Did you ever think about why RSS feeds have evolved and become such a ready standard? It seems like it happened overnight. One day we are all writing screen scraping routines to harvest information and the next day we suddenly have access to an XML feed that gives us all the information we need? How did that transpire exactly? And when did the blogosphere reach such critical mass? I think it's another pendulum swing.
When flash first started gaining in popularity it was due to the visual impact. Suddenly you couldn't have a web site without a "splash screen" - an interminable movie animation with scrolling words and images that made me want to stick an ice pick in my left temple. Then we added music - mostly "Ode to Joy" with that single layer sound like a cheap digital watch alarm. The animations themselves followed the tried and true axiom that "if you can do it, you should do it." Shortly after that the "skip intro" button made it's appearance and our torture mercifully came to an end. Now of course, these forays into the absurd where Walt Disney seems to throw up on your screen seem nonsensical. But did we learn anything?
One thing we should have learned (but probably did not) was that information is king. People use the internet for information. They shop on line, bank, research, connect with others. They are not generally looking for an artistic experience. Visually stunning sites are great marketing tools - but marketing is only a small part of what the internet is for most people. That is why the number 1 rule for visual programming is, "Does it enhance the purpose of the site?" It's great to have an all flash shopping cart, but if it takes 10 more seconds to load and doesn't provide any more functionality than the HTML shopping cart you should rethink it.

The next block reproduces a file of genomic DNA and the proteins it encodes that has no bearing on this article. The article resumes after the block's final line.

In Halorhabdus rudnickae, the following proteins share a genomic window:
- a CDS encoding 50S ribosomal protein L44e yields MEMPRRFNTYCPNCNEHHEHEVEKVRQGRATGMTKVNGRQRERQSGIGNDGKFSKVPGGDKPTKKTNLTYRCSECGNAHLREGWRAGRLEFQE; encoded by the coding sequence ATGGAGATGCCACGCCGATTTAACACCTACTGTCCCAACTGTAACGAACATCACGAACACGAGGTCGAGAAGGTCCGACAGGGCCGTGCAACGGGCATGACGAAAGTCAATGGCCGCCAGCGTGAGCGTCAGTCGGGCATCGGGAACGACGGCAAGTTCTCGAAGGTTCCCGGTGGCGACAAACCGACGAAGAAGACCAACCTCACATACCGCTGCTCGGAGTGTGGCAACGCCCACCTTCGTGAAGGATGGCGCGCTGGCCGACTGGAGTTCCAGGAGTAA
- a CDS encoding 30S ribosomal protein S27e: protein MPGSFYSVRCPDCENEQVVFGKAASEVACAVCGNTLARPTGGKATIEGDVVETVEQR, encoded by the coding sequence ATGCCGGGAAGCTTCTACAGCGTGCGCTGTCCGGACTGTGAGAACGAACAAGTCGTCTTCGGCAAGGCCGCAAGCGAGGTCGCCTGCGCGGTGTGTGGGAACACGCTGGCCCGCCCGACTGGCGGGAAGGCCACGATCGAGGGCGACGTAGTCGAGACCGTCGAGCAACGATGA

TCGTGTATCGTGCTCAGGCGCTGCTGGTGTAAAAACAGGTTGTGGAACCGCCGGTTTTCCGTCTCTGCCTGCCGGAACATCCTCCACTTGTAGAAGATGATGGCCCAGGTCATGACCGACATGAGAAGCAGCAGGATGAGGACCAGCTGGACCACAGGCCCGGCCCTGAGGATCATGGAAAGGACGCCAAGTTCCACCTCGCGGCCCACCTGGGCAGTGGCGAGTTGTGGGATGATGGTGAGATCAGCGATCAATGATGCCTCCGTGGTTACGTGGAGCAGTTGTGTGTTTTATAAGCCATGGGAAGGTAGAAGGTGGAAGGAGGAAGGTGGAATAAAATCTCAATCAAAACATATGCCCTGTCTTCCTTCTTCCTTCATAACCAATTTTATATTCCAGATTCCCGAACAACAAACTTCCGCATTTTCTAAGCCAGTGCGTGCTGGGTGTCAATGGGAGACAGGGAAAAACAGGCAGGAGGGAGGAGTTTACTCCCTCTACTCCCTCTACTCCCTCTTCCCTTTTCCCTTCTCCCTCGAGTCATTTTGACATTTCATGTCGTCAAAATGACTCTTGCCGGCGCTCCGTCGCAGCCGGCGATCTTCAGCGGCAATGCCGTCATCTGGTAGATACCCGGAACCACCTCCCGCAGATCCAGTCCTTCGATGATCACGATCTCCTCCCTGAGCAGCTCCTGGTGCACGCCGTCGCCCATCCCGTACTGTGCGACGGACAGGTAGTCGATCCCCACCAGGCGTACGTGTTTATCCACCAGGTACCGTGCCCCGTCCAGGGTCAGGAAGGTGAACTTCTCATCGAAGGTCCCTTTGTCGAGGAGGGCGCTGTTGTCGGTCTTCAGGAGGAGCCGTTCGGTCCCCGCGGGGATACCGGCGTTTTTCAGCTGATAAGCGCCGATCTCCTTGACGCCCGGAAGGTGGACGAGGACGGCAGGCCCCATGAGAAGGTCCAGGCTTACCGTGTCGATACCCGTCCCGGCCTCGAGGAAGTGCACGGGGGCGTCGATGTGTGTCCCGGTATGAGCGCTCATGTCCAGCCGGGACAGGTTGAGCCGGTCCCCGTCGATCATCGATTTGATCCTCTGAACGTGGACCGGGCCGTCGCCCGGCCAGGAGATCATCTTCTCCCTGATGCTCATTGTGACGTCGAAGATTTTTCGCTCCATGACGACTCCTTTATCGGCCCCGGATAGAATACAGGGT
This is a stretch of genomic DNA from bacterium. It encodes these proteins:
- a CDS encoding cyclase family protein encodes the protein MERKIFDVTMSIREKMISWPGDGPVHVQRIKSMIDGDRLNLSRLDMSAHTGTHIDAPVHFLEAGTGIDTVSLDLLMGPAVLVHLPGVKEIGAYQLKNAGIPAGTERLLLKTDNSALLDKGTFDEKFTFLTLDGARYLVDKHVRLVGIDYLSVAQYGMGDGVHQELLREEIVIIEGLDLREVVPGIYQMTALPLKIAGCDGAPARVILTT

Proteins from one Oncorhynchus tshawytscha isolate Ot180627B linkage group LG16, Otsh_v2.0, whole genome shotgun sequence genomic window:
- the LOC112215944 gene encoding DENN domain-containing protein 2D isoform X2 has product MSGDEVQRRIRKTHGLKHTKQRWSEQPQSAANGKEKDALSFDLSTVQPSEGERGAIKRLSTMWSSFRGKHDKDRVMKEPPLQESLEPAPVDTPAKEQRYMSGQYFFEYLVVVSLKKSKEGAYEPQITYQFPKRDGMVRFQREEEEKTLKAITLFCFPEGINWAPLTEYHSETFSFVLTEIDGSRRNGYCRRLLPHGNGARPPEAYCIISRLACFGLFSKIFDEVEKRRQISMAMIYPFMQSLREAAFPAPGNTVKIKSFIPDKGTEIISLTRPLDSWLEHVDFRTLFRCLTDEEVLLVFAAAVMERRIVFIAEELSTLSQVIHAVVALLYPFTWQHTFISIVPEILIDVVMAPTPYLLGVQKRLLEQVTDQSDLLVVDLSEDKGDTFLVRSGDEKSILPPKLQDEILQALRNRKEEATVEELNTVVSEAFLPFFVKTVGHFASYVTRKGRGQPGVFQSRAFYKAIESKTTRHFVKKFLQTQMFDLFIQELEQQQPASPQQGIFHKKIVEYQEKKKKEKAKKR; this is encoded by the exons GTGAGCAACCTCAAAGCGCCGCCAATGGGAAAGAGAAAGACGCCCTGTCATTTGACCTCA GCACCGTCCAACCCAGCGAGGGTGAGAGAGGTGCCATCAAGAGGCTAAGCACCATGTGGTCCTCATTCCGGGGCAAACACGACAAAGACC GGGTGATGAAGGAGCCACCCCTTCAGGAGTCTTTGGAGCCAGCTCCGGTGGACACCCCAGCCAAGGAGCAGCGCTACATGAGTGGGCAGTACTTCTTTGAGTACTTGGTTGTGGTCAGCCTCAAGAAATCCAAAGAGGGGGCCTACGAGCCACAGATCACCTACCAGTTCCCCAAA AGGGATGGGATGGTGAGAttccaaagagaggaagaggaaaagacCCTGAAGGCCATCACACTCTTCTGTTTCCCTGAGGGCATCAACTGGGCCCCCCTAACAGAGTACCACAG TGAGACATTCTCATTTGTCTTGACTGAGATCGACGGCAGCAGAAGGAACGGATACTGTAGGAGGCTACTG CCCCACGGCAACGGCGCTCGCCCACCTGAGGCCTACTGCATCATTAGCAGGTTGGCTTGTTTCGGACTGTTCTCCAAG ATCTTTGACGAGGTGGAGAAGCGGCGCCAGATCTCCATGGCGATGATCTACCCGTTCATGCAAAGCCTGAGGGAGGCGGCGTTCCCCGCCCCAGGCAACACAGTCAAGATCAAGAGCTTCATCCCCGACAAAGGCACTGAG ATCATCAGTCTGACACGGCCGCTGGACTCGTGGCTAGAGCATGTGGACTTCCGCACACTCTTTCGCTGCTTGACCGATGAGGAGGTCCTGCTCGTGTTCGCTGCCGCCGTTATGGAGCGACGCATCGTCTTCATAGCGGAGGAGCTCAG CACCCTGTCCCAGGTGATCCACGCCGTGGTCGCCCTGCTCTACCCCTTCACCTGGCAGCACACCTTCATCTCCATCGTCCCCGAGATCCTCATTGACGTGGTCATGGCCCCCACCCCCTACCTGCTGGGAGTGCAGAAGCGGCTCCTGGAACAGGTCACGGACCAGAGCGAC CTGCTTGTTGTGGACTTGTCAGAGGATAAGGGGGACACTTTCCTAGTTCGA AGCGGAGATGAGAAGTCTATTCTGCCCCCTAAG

Still, we liked our gadgets and plowed on. Pretty soon the useful information got sucked into the widgets. The sites themselves were subjected to the "graying" of the Internet - where the text was all gray and small, but surrounded by nifty half borders and visually-appealing-but-hard-to-grab-onto-with-your-mouse scroll bars. The already cluttered web was now not just a sea of information, but a junk yard of "neato" visual obstacles.
Suddenly, RSS appears. Now, even if I have a really visually rich site I can summarize it into a "feed" that a user can use to encapsulate my site - making his or her browsing more efficient. Blogs start popping up like ipods at a geek convention. Being mostly a text based medium, blogs are perfect for RSS. The impetus of the web may be shifting slowly back to information. You can't listen to a major news organization's coverage without hearing a story on how blogging is changing everything.
Personally, I think this is how the web pendulum swings. It goes from productive and informative to cutting edge and entertaining, then back again. As each new technology is "oversold" the market has to come back a bit to what makes the web really useful. As it returns from the bleeding edge to it's roots in information, it retains some of the things that pushed it out there to begin with (like rich media applications). At some point perhaps blogs or RSS themselves will reach a white noise level making them despised and less useful. Until then, I think I'll keep my RSS reader at the ready.
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